Pick Me!

A weblog by Laura Moncur


My Worst Valentines Memory (Part 3 of 3)

Filed under: Personal History — Laura Moncur @ 5:44 am

It wasn’t long after that when the term ended. I got my report card, so I knew that I would get a High Achievement certificate and my coveted 100% Attendance certificate. When Miss Ellis read my name I was so happy. I walked up to receive my attendance award. I was so proud of all that I had done. I had suffered through Halloween and even the surprise horror of Valentine’s Day. I was so happy when I stood in front of the class that I kissed my 100% Attendance certificate. I even held it up for everyone else to see.

I don’t remember the name of the boy who said it. It cut me so deeply that you would think that I would remember his name forever, but he is faceless and nameless in my memory. Maybe the grief and anger blinded me. He said, “Geez, it’s just a 100% Attendance Award.” I tried to say to him that it was hard for me to get that award, but the vision of sitting in the room while all the kids were walking in the Halloween parade struck me on the side of the head. The vision of coming to class when I was sick and miserable struck me on the other side of the head. The vision of all the kids exchanging Valentines while I sat, loveless in my desk socked me right in the nose.

After that, the tears just flowed. I remember Miss Ellis trying to explain to the boy that some awards are harder for some people to get. It didn’t help. It just highlighted the fact that I was different. Getting 100% Attendance next term would be just as much of a struggle. It would be a struggle my whole life. I just let the tears burst out of me while I rushed back to my desk. I hid my certificate so that no one could see it.

I was never able to explain to that kid why my award was so important to me. I’m sure that it was just something that he got every term with no hassle or problems. Maybe he was one of those children who was blessed with eternal health, strong teeth and the socially accepted religion in Utah. He had no concept of how hard it was for me to sit in that room while everyone else was part of the party. No amount of tear-soaked words could have explained that feeling of being left out.

I think I was fifteen years old. Dad had left our lives. When my parents divorced, the divorce decree stated that at age twelve, Stacey and I could choose whatever religion we wanted. I had dumped the Jehovah Witnesses on my twelfth birthday. It hadn’t been a question in my mind. I was cleaning out the bottom cupboard in the kitchen when I found it: Trudy Rushton’s Valentine from fourth grade. It had been six years and the ache was still fresh. I think I’m still angry at my dad for making me hide the only Valentine I ever got for fear that it would be burned. I’m even angry at my mom for not protecting me from his psychosis. That’s why I hate Valentine’s Day.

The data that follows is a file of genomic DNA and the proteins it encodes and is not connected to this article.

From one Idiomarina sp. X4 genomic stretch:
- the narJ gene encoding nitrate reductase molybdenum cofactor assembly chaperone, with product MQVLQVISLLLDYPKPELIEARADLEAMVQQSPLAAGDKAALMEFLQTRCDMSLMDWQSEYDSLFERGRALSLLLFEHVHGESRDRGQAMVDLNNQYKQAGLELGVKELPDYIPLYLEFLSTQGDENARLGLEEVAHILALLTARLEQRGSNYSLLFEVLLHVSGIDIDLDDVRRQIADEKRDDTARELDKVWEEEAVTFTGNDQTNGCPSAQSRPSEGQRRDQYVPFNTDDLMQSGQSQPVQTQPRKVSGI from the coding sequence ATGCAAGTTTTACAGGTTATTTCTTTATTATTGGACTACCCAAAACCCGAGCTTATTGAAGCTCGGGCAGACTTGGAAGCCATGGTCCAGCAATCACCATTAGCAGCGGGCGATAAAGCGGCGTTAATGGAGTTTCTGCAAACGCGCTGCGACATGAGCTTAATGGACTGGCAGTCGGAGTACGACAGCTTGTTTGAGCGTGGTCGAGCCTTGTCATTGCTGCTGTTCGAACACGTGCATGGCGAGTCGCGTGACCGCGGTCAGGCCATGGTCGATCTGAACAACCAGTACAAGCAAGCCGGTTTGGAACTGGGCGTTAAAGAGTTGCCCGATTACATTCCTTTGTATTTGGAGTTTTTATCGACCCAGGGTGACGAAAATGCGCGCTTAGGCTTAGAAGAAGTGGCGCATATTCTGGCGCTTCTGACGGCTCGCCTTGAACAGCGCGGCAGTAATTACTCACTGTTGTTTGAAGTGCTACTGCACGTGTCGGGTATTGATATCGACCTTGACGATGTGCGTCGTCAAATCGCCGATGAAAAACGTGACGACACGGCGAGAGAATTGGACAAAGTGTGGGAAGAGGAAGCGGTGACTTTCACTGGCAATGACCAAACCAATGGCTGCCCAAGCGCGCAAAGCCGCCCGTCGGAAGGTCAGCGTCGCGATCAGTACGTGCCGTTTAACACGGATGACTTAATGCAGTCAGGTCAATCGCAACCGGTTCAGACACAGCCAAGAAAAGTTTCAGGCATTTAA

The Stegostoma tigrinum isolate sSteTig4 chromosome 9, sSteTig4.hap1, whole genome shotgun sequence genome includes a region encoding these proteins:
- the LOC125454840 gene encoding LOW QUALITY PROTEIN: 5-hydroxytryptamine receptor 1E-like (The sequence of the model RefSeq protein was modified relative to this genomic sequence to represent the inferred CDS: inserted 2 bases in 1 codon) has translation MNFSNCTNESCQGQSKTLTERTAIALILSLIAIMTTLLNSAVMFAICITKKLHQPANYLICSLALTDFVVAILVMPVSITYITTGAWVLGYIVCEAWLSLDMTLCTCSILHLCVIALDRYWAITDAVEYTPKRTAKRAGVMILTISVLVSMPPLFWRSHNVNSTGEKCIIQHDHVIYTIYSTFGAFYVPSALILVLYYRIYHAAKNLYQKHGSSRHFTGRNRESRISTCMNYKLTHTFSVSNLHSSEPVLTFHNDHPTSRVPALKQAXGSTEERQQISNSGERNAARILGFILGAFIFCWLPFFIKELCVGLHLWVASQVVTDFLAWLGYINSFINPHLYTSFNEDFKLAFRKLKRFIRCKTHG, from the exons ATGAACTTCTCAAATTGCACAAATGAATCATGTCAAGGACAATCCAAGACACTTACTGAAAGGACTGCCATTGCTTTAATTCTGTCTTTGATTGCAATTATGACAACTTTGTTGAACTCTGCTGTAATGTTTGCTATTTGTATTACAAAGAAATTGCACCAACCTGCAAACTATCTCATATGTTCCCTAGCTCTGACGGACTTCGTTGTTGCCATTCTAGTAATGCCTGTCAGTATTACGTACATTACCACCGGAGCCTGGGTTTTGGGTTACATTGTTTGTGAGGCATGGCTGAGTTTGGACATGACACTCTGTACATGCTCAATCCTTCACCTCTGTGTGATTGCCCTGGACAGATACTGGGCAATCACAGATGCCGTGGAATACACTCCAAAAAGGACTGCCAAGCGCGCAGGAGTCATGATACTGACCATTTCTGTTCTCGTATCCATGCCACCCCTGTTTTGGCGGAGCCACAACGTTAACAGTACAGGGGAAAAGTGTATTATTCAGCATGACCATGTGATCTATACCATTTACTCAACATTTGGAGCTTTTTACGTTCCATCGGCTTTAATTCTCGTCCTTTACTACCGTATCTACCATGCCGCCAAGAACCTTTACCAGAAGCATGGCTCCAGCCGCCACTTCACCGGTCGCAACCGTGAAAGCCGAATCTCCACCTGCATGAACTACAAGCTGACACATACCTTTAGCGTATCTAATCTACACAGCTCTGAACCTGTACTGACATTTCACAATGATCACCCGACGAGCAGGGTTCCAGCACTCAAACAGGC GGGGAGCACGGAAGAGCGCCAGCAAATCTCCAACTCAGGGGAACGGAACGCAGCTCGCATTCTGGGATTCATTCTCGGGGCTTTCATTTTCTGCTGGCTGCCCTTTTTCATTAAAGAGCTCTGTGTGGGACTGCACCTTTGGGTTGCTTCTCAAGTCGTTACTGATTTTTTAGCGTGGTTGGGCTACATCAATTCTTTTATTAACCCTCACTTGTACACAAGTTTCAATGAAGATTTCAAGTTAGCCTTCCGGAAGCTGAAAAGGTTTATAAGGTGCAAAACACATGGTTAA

1. I’m sad for your heart today. I know the pain of being haunted by things in childhood that your heart just can’t forget. Sigh. I’ll think good things for you today, Laura.

    Comment by Zuly — 2/14/2004 @ 9:30 am

  2. Thank you for your heartfelt story. I felt bad for you and wish that someone had given you the love and empathy you needed. However, life is full of trials, and we grow because of them. God is a loving father and wants only what is good for you. People, even good, Gof-fearing people, are human and, hence, prone to err. Christ said we must forgive others for we all are imperfect and must be forgiven of our errors. It’s sometimes forgotten that Christ also said the greater sin lies in the person who does not forgive. Despite his faults, your father undoubtedly loved you and still loves you. Your religious teachers surely wanted the best for you as misguided as they might have been. And don’t ever forget that God loves you. I personally doubt that God would ever consign one of his loved children to hell for accepting a Valentine’s card. I would love my own children regardless of their actions. They might be punished, either naturally by the natural consequences of their behavior, or by someone in authority. But I would always love them and would always want them to be happy.

    Comment by Rich — 5/20/2007 @ 12:37 pm

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